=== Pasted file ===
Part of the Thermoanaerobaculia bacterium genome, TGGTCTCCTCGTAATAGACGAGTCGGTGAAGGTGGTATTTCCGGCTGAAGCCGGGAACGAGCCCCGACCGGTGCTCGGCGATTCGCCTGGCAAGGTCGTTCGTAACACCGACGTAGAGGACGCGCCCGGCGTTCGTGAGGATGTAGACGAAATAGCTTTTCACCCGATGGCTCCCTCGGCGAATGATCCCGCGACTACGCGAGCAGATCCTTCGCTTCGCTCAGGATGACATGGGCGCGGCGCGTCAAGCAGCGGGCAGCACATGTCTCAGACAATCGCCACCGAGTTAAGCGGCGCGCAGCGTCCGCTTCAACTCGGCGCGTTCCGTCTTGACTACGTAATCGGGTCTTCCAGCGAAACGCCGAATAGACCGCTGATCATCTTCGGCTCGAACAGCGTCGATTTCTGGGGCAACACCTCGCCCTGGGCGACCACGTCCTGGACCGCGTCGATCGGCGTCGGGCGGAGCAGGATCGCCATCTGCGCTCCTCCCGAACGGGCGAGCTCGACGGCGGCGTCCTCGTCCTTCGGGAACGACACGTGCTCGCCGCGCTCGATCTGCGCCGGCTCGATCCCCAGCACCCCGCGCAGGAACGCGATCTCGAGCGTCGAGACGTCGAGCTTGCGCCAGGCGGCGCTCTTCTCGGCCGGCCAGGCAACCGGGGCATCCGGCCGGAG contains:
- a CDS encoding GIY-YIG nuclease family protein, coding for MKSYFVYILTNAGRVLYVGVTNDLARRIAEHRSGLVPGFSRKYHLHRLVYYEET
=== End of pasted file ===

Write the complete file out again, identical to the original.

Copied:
Part of the Thermoanaerobaculia bacterium genome, TGGTCTCCTCGTAATAGACGAGTCGGTGAAGGTGGTATTTCCGGCTGAAGCCGGGAACGAGCCCCGACCGGTGCTCGGCGATTCGCCTGGCAAGGTCGTTCGTAACACCGACGTAGAGGACGCGCCCGGCGTTCGTGAGGATGTAGACGAAATAGCTTTTCACCCGATGGCTCCCTCGGCGAATGATCCCGCGACTACGCGAGCAGATCCTTCGCTTCGCTCAGGATGACATGGGCGCGGCGCGTCAAGCAGCGGGCAGCACATGTCTCAGACAATCGCCACCGAGTTAAGCGGCGCGCAGCGTCCGCTTCAACTCGGCGCGTTCCGTCTTGACTACGTAATCGGGTCTTCCAGCGAAACGCCGAATAGACCGCTGATCATCTTCGGCTCGAACAGCGTCGATTTCTGGGGCAACACCTCGCCCTGGGCGACCACGTCCTGGACCGCGTCGATCGGCGTCGGGCGGAGCAGGATCGCCATCTGCGCTCCTCCCGAACGGGCGAGCTCGACGGCGGCGTCCTCGTCCTTCGGGAACGACACGTGCTCGCCGCGCTCGATCTGCGCCGGCTCGATCCCCAGCACCCCGCGCAGGAACGCGATCTCGAGCGTCGAGACGTCGAGCTTGCGCCAGGCGGCGCTCTTCTCGGCCGGCCAGGCAACCGGGGCATCCGGCCGGAG contains:
- a CDS encoding GIY-YIG nuclease family protein, coding for MKSYFVYILTNAGRVLYVGVTNDLARRIAEHRSGLVPGFSRKYHLHRLVYYEET